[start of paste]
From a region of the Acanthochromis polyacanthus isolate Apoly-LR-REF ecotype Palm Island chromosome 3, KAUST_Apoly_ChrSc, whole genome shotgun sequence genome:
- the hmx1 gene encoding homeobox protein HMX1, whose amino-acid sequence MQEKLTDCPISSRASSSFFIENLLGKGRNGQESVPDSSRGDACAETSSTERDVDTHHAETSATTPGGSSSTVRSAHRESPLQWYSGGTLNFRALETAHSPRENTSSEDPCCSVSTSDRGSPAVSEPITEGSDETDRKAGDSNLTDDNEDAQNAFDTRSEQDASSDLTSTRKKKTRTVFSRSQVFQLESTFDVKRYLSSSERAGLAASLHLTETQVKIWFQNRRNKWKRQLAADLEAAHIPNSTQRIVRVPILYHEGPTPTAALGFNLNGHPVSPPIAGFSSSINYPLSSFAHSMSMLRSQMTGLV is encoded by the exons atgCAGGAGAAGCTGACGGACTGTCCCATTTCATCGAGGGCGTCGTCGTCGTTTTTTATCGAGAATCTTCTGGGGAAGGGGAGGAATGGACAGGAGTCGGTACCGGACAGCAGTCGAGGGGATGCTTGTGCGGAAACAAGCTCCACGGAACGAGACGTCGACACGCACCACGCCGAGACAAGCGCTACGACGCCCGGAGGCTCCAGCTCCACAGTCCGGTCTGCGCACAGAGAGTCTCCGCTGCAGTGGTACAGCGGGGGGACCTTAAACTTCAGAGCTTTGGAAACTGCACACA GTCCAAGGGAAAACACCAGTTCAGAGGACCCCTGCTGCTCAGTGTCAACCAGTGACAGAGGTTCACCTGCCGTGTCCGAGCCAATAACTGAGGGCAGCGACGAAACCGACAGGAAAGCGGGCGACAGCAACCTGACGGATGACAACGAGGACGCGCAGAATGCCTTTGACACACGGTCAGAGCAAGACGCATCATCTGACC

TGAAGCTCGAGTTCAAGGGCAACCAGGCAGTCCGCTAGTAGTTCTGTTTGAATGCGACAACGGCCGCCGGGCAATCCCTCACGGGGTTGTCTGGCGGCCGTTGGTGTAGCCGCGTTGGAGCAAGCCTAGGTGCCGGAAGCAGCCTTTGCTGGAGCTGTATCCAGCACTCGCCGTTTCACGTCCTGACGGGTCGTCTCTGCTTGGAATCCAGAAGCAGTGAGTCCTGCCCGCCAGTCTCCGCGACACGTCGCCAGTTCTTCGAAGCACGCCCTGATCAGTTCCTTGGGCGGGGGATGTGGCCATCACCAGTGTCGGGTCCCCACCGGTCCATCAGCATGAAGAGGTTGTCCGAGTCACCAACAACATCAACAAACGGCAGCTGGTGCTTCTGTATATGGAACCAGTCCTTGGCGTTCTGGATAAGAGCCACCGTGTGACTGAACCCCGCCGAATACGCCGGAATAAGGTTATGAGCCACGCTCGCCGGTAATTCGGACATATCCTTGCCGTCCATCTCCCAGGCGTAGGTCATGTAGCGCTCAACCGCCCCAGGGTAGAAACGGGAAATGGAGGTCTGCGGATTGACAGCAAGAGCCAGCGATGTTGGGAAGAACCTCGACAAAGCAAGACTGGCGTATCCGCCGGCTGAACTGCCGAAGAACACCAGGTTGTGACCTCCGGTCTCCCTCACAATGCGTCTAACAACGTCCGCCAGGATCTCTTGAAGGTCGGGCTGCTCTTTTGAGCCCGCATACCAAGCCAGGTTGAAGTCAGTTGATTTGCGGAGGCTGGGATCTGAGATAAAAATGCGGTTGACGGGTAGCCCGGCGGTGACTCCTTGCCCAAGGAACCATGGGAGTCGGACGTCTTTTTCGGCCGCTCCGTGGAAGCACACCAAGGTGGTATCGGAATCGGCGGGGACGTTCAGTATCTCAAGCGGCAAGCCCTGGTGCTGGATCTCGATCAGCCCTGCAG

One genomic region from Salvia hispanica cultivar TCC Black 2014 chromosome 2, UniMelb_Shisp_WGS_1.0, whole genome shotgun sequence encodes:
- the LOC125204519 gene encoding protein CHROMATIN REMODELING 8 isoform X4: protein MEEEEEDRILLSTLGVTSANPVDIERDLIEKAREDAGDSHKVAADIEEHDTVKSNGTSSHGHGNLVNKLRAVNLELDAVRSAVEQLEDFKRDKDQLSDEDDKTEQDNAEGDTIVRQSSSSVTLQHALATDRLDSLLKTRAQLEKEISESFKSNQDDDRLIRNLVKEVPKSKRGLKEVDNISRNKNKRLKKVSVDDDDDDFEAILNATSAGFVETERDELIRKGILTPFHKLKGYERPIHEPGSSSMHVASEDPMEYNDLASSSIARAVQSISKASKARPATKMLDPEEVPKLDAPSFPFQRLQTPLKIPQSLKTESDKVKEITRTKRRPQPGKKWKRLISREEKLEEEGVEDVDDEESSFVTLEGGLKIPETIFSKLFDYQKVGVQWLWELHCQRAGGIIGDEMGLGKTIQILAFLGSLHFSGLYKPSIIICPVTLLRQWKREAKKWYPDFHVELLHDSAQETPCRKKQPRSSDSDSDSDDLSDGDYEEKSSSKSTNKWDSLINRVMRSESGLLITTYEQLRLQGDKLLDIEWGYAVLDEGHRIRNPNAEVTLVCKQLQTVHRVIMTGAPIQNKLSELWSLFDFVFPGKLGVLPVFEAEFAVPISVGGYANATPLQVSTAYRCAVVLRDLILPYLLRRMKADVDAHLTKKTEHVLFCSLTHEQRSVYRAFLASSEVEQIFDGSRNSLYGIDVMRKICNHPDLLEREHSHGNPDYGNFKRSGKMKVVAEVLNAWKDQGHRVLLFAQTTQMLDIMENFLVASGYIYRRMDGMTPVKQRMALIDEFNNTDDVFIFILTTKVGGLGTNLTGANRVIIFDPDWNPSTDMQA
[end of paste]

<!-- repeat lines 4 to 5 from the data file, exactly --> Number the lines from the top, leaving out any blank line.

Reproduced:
One genomic region from Salvia hispanica cultivar TCC Black 2014 chromosome 2, UniMelb_Shisp_WGS_1.0, whole genome shotgun sequence encodes:
- the LOC125204519 gene encoding protein CHROMATIN REMODELING 8 isoform X4: protein MEEEEEDRILLSTLGVTSANPVDIERDLIEKAREDAGDSHKVAADIEEHDTVKSNGTSSHGHGNLVNKLRAVNLELDAVRSAVEQLEDFKRDKDQLSDEDDKTEQDNAEGDTIVRQSSSSVTLQHALATDRLDSLLKTRAQLEKEISESFKSNQDDDRLIRNLVKEVPKSKRGLKEVDNISRNKNKRLKKVSVDDDDDDFEAILNATSAGFVETERDELIRKGILTPFHKLKGYERPIHEPGSSSMHVASEDPMEYNDLASSSIARAVQSISKASKARPATKMLDPEEVPKLDAPSFPFQRLQTPLKIPQSLKTESDKVKEITRTKRRPQPGKKWKRLISREEKLEEEGVEDVDDEESSFVTLEGGLKIPETIFSKLFDYQKVGVQWLWELHCQRAGGIIGDEMGLGKTIQILAFLGSLHFSGLYKPSIIICPVTLLRQWKREAKKWYPDFHVELLHDSAQETPCRKKQPRSSDSDSDSDDLSDGDYEEKSSSKSTNKWDSLINRVMRSESGLLITTYEQLRLQGDKLLDIEWGYAVLDEGHRIRNPNAEVTLVCKQLQTVHRVIMTGAPIQNKLSELWSLFDFVFPGKLGVLPVFEAEFAVPISVGGYANATPLQVSTAYRCAVVLRDLILPYLLRRMKADVDAHLTKKTEHVLFCSLTHEQRSVYRAFLASSEVEQIFDGSRNSLYGIDVMRKICNHPDLLEREHSHGNPDYGNFKRSGKMKVVAEVLNAWKDQGHRVLLFAQTTQMLDIMENFLVASGYIYRRMDGMTPVKQRMALIDEFNNTDDVFIFILTTKVGGLGTNLTGANRVIIFDPDWNPSTDMQA